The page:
Thirteen-year-old Hunter has a tough life—his father is estranged, his mother is dead, and he is living in foster care with three nosy foster sisters and an abusive foster mother. Even his life at school is tough—he has no friends and teachers think he is trouble. When his foster father dies, Hunter believes he sees Saint Gabriel at the funeral and afterward at several other places. Hunter begins to believe that Gabriel is his guardian angel and his protector. When several of his prayers are literally answered, Hunter is sure this motorcycle riding man he continually sees from a distance is a real angel who has come to watch over him. When Gabriel storms into his house after his foster mother attacks him, he soon discovers that Gabriel is actually his real father, recently released from prison for killing his mother years ago. Hunter's father takes him away and the two begin to bond, but Hunter discovers that his biological father may not be a real savior after all. Hunter's story is told in sparse prose covering a brief period in his life. The abusive foster parent, annoying sisters, and rough school life is familiar ground, yet Sweeney breathes new life into it through mystery and keeps readers guessing as to whether Gabriel just might be a real angel. Readers will care about Hunter's exploits and will root for this realistic character. Middle school readers and early high school readers will have to suspend their disbelief in places, but ultimately they will find a solid story with unusual twists and an everyday teen character that they will hope finds a peaceful place in the world. Reviewer: Jeff Mann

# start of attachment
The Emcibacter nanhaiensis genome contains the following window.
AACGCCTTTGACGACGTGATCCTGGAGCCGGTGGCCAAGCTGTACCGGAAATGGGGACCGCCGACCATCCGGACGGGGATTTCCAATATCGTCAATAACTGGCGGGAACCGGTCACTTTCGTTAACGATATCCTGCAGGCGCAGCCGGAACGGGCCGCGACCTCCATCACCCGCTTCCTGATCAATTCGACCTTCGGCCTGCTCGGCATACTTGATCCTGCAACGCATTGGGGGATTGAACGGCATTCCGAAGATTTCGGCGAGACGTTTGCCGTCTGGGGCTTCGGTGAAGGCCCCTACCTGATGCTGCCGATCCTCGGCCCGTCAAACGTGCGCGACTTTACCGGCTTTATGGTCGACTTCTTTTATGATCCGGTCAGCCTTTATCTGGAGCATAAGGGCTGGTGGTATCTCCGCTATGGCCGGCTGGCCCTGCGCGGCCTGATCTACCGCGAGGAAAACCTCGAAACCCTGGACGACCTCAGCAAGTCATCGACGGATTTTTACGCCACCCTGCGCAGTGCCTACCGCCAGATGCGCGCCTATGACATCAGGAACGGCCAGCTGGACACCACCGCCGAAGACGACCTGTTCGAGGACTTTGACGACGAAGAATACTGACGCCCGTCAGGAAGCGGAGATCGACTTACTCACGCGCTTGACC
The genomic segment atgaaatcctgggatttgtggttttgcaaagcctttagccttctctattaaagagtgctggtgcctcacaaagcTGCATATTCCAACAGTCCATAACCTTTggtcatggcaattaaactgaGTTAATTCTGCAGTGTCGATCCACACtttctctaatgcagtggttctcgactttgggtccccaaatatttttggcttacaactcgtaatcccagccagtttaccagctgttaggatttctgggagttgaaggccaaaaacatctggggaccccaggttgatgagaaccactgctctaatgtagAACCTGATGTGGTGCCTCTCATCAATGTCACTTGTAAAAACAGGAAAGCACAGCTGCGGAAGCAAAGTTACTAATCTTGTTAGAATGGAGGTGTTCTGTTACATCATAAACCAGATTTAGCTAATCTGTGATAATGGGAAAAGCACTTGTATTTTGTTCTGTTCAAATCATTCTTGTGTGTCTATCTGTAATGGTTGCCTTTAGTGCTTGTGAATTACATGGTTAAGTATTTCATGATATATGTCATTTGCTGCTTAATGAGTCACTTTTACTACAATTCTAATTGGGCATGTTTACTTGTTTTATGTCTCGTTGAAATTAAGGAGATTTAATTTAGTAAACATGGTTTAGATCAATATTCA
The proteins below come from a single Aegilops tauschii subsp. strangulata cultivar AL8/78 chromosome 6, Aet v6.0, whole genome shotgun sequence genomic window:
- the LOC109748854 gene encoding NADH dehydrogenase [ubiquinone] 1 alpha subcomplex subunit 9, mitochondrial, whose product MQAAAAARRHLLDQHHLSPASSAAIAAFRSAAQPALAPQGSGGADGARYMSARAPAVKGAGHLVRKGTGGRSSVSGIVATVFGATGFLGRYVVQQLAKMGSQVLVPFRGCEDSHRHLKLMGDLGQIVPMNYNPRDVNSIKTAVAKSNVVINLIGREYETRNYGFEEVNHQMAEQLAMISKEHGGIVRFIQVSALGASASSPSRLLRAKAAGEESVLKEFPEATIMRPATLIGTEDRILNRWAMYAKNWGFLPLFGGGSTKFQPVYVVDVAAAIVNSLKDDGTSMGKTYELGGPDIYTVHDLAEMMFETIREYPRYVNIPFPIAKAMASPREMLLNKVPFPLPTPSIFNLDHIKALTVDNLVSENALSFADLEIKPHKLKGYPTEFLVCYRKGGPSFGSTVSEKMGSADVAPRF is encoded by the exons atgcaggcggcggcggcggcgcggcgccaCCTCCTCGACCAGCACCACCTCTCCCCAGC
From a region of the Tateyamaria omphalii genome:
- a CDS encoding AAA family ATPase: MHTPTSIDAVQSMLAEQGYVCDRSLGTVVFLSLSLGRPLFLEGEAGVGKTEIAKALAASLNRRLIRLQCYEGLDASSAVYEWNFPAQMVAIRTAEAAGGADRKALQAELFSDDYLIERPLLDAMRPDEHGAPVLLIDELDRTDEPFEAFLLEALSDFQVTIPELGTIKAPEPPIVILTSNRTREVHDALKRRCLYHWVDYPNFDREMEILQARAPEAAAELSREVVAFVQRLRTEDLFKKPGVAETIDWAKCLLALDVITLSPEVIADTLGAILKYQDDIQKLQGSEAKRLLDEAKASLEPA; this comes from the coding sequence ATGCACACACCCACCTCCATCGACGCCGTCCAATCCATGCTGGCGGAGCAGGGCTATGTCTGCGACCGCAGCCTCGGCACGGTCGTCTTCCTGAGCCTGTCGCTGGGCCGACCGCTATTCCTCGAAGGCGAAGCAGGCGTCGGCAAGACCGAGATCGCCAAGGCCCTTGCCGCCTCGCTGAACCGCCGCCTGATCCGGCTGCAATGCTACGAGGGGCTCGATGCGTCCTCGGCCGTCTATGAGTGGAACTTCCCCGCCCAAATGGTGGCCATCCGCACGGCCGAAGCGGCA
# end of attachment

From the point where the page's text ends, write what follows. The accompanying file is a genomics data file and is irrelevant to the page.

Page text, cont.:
Children's Literature - Paul Walter